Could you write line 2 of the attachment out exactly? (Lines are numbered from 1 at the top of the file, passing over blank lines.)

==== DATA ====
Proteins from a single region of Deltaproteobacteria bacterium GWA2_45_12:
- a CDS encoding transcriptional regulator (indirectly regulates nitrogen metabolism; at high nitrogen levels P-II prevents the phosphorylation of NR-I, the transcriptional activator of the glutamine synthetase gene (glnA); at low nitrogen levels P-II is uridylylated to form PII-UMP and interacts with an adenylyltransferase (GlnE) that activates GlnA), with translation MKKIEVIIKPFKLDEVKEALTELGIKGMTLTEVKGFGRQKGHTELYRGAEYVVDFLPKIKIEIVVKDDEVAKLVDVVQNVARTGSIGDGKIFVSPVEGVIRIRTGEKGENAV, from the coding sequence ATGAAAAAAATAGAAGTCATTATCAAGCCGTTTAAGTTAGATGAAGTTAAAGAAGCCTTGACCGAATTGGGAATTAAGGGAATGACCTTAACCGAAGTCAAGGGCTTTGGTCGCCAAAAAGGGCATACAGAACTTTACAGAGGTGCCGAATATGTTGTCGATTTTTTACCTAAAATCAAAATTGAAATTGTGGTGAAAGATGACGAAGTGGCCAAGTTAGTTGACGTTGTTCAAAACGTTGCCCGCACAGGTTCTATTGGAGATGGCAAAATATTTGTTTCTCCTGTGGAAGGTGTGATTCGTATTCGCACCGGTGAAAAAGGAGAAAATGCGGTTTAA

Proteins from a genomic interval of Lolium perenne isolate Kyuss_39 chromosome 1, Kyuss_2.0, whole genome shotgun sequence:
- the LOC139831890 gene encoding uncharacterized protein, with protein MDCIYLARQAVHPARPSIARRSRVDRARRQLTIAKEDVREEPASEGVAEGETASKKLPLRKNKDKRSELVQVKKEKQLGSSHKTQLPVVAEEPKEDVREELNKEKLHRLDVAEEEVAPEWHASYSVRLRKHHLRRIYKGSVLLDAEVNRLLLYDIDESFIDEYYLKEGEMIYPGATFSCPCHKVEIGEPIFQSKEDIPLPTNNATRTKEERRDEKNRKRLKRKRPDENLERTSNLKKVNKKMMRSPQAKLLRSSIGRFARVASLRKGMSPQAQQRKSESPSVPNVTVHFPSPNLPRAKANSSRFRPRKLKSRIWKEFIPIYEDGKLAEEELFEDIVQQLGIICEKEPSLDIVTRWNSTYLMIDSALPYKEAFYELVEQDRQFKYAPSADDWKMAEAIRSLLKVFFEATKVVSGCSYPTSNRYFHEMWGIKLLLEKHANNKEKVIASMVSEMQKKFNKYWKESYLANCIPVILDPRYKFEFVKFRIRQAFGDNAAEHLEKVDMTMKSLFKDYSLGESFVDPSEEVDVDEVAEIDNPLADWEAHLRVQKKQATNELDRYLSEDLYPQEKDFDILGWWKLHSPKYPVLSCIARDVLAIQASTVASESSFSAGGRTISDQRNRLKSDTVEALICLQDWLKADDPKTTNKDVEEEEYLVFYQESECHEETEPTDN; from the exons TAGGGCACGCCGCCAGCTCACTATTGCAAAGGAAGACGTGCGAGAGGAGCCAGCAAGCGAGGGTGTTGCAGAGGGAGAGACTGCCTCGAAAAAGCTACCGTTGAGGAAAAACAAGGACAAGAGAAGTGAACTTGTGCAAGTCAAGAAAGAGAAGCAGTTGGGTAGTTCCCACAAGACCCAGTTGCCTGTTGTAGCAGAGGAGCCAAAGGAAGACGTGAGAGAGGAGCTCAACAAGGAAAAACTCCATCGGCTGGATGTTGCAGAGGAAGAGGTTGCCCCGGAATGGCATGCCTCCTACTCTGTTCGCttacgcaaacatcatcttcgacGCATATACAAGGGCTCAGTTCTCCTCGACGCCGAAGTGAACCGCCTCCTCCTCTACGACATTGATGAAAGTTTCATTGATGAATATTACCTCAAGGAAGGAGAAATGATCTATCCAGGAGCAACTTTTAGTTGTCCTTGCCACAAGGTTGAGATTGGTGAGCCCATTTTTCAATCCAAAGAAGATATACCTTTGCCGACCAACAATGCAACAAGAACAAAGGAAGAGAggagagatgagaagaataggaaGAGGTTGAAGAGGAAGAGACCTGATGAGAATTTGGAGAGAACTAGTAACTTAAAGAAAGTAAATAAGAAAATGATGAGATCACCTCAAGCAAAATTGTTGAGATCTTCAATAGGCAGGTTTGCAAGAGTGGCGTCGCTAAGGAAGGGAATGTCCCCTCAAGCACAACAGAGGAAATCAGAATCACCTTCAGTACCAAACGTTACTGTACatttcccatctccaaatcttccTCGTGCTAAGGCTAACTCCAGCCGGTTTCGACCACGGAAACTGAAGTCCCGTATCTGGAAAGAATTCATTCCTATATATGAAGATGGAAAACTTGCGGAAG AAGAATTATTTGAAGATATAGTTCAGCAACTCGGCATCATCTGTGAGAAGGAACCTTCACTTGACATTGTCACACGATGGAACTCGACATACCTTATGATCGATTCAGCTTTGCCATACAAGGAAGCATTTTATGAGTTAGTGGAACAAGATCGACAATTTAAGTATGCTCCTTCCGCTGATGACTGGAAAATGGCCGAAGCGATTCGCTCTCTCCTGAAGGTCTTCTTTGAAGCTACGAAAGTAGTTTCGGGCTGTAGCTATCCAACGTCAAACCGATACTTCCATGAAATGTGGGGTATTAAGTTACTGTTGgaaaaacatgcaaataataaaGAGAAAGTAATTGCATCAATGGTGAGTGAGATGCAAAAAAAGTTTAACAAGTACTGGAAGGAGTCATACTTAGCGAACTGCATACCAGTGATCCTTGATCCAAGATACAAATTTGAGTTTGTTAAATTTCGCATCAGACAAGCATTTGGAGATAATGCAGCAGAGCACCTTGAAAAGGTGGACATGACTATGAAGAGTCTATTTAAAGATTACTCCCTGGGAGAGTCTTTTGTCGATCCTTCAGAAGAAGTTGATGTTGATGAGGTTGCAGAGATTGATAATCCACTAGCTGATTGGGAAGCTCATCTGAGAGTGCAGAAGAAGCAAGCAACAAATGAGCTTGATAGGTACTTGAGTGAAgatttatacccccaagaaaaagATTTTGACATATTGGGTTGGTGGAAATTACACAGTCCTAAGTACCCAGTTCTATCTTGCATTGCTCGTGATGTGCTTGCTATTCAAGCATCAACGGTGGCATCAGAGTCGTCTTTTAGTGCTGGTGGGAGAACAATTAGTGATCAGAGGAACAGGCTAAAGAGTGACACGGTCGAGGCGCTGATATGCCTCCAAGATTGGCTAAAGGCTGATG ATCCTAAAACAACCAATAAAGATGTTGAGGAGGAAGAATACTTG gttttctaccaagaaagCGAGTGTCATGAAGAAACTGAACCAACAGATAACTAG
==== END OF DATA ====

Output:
- a CDS encoding transcriptional regulator (indirectly regulates nitrogen metabolism; at high nitrogen levels P-II prevents the phosphorylation of NR-I, the transcriptional activator of the glutamine synthetase gene (glnA); at low nitrogen levels P-II is uridylylated to form PII-UMP and interacts with an adenylyltransferase (GlnE) that activates GlnA), with translation MKKIEVIIKPFKLDEVKEALTELGIKGMTLTEVKGFGRQKGHTELYRGAEYVVDFLPKIKIEIVVKDDEVAKLVDVVQNVARTGSIGDGKIFVSPVEGVIRIRTGEKGENAV, from the coding sequence ATGAAAAAAATAGAAGTCATTATCAAGCCGTTTAAGTTAGATGAAGTTAAAGAAGCCTTGACCGAATTGGGAATTAAGGGAATGACCTTAACCGAAGTCAAGGGCTTTGGTCGCCAAAAAGGGCATACAGAACTTTACAGAGGTGCCGAATATGTTGTCGATTTTTTACCTAAAATCAAAATTGAAATTGTGGTGAAAGATGACGAAGTGGCCAAGTTAGTTGACGTTGTTCAAAACGTTGCCCGCACAGGTTCTATTGGAGATGGCAAAATATTTGTTTCTCCTGTGGAAGGTGTGATTCGTATTCGCACCGGTGAAAAAGGAGAAAATGCGGTTTAA